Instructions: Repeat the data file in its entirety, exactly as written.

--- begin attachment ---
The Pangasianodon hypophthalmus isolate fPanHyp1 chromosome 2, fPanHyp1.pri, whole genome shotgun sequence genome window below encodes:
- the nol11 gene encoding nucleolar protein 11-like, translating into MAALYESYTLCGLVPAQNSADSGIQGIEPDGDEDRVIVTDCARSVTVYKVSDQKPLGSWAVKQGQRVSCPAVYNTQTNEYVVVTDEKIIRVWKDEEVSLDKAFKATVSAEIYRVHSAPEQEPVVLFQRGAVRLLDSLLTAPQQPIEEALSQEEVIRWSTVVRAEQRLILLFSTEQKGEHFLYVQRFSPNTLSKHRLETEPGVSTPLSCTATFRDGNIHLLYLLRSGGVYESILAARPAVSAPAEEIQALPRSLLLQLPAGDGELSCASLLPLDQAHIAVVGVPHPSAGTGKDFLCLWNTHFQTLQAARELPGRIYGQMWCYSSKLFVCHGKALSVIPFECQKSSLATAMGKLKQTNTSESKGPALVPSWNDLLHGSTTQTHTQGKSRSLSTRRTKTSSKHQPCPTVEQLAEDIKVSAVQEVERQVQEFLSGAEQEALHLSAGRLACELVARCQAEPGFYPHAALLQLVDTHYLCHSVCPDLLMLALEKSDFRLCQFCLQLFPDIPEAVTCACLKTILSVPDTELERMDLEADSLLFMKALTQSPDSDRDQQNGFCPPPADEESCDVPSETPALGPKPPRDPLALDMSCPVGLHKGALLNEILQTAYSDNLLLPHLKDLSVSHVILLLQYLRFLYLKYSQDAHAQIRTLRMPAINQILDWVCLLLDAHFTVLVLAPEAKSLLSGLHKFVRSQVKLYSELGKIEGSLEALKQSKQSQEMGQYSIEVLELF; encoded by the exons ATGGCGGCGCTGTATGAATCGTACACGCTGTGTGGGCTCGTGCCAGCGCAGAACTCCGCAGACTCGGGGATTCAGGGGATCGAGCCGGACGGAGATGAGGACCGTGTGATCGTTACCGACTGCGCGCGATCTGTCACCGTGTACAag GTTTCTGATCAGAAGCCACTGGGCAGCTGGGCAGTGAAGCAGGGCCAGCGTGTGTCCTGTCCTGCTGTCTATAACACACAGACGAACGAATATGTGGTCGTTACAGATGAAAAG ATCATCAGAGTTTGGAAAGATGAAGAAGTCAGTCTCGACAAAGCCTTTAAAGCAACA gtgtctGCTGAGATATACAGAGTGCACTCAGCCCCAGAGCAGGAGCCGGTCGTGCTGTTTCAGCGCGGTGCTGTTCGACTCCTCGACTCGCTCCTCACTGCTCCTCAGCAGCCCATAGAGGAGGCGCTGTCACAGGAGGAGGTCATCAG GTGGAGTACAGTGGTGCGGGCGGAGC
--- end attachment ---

The Pangasianodon hypophthalmus isolate fPanHyp1 chromosome 2, fPanHyp1.pri, whole genome shotgun sequence genome window below encodes:
- the nol11 gene encoding nucleolar protein 11-like, translating into MAALYESYTLCGLVPAQNSADSGIQGIEPDGDEDRVIVTDCARSVTVYKVSDQKPLGSWAVKQGQRVSCPAVYNTQTNEYVVVTDEKIIRVWKDEEVSLDKAFKATVSAEIYRVHSAPEQEPVVLFQRGAVRLLDSLLTAPQQPIEEALSQEEVIRWSTVVRAEQRLILLFSTEQKGEHFLYVQRFSPNTLSKHRLETEPGVSTPLSCTATFRDGNIHLLYLLRSGGVYESILAARPAVSAPAEEIQALPRSLLLQLPAGDGELSCASLLPLDQAHIAVVGVPHPSAGTGKDFLCLWNTHFQTLQAARELPGRIYGQMWCYSSKLFVCHGKALSVIPFECQKSSLATAMGKLKQTNTSESKGPALVPSWNDLLHGSTTQTHTQGKSRSLSTRRTKTSSKHQPCPTVEQLAEDIKVSAVQEVERQVQEFLSGAEQEALHLSAGRLACELVARCQAEPGFYPHAALLQLVDTHYLCHSVCPDLLMLALEKSDFRLCQFCLQLFPDIPEAVTCACLKTILSVPDTELERMDLEADSLLFMKALTQSPDSDRDQQNGFCPPPADEESCDVPSETPALGPKPPRDPLALDMSCPVGLHKGALLNEILQTAYSDNLLLPHLKDLSVSHVILLLQYLRFLYLKYSQDAHAQIRTLRMPAINQILDWVCLLLDAHFTVLVLAPEAKSLLSGLHKFVRSQVKLYSELGKIEGSLEALKQSKQSQEMGQYSIEVLELF; encoded by the exons ATGGCGGCGCTGTATGAATCGTACACGCTGTGTGGGCTCGTGCCAGCGCAGAACTCCGCAGACTCGGGGATTCAGGGGATCGAGCCGGACGGAGATGAGGACCGTGTGATCGTTACCGACTGCGCGCGATCTGTCACCGTGTACAag GTTTCTGATCAGAAGCCACTGGGCAGCTGGGCAGTGAAGCAGGGCCAGCGTGTGTCCTGTCCTGCTGTCTATAACACACAGACGAACGAATATGTGGTCGTTACAGATGAAAAG ATCATCAGAGTTTGGAAAGATGAAGAAGTCAGTCTCGACAAAGCCTTTAAAGCAACA gtgtctGCTGAGATATACAGAGTGCACTCAGCCCCAGAGCAGGAGCCGGTCGTGCTGTTTCAGCGCGGTGCTGTTCGACTCCTCGACTCGCTCCTCACTGCTCCTCAGCAGCCCATAGAGGAGGCGCTGTCACAGGAGGAGGTCATCAG GTGGAGTACAGTGGTGCGGGCGGAGC